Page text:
Distribution centers, warehouses, and garages are some of the most difficult spaces to keep warm in the winter. This is because they are large facilities with open bays. While doors make receiving deliveries and loading goods easier, they also easily allow warm air from HVAC systems to escape. This forces facility managers to run their heating at higher levels.
If you want to save money and ensure your HVAC system continues to run smoothly in a facility with large bay doors, it's important to look for alternative options to warm up the space without having to crank your heating. Here are three methods you can use to warm up a facility with an open bay when temperatures drop.
1. Improve Your Bay Doors and Barriers
You should be using some type of barrier or door for your open bay facility. If you are not, it's something to look into. Bay doors are the best bet for keeping warm air inside the facility. However, they can also be expensive and interfere with your day-to-day operations. If doors aren't an option, you can look into curtains or partitions to help control the temperature in your facility. Many barriers are made to easily roll up or slide away when it's time to load a truck or receive a shipment.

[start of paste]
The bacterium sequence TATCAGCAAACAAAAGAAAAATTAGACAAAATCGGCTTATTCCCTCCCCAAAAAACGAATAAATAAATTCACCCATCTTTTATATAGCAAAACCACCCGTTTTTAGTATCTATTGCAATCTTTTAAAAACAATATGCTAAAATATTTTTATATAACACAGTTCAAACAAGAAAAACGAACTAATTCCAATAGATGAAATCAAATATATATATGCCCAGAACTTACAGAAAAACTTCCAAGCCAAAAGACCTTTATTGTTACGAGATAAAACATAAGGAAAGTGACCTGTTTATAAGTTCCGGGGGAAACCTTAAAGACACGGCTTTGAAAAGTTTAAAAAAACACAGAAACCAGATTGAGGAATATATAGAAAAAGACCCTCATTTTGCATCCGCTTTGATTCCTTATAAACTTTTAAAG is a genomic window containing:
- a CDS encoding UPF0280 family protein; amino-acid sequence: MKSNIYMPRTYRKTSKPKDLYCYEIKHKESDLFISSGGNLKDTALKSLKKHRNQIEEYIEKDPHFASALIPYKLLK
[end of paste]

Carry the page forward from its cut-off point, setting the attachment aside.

2. Keep a Consistent Shipping and Receiving Schedule
You may already have a door or barrier in place for your warehouse. But are you constantly opening or closing it throughout the workday? If so, it won't be very effective in keeping your space warm. Instead of sending or receiving shipments at various points throughout the day, try to schedule one or two specific periods when you handle these tasks. Obviously, this isn't always possible: weather issues and problems with logistics mean sometimes deliveries get delayed or postponed. However, any measure you can take to limit the amount of time your bay doors are open will prove helpful in limiting warm air from escaping your facility.
3. Use HVLS Fans to Distribute Warm Air More Evenly
One of the biggest obstacles to heating a facility with open bay doors is that even when there is sufficient warm air in the space, it tends to rise up to the ceiling. This is problematic because most of the equipment and people who need to be warmed up are at ground level—which can be dozens of feet below the ceiling in a particularly large space.
An HVLS fan helps solve this problem by circulating warm air throughout the space. Instead of warm air escaping through open bays or congregating near the roof, an HVLS fan running in reverse will draw cold air up, forcing warm air down. This destratified the air in the facility and makes it warmer at the ground level.
The Bottom Line
You'll need to think carefully about which strategies for preserving warmth work best for your budget and your space. An HVLS fan can be a great solution for keeping facilities with open bays warm.